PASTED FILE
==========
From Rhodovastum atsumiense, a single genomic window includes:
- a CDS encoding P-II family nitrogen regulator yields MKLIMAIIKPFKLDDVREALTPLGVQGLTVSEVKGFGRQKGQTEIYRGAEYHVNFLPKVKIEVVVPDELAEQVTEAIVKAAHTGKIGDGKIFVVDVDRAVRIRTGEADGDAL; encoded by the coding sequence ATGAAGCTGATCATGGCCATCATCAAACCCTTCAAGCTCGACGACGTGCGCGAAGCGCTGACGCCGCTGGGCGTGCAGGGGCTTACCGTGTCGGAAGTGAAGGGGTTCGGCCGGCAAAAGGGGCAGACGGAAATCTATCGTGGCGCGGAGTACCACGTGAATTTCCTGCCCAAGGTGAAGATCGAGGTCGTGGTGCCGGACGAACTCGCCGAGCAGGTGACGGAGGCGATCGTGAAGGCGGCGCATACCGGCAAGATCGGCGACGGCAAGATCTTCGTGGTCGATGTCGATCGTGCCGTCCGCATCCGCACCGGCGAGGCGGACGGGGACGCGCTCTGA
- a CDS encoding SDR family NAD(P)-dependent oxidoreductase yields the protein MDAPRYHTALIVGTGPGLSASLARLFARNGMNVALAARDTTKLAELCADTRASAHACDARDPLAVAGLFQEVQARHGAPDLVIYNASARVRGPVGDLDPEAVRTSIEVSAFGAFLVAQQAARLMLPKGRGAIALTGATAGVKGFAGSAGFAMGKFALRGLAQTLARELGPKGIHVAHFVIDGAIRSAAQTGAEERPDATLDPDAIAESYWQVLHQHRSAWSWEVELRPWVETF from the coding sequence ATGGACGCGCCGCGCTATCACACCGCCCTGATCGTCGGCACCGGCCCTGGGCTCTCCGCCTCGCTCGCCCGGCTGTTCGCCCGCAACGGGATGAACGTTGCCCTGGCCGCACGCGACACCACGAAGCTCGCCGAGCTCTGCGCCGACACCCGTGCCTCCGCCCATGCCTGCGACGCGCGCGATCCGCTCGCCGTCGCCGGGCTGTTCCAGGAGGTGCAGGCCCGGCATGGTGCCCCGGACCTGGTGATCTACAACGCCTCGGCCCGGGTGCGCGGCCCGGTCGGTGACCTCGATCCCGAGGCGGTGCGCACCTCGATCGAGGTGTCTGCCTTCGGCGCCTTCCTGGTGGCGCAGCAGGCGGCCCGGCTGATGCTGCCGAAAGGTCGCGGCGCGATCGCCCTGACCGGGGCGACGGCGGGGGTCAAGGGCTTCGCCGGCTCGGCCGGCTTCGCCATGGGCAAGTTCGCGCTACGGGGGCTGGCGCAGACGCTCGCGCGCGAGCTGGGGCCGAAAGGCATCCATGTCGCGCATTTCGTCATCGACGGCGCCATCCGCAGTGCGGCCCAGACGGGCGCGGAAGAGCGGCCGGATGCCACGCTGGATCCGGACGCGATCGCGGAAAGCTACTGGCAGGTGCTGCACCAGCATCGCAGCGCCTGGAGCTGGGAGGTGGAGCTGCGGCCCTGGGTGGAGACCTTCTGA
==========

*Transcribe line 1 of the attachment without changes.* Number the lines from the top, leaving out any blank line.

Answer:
From Rhodovastum atsumiense, a single genomic window includes: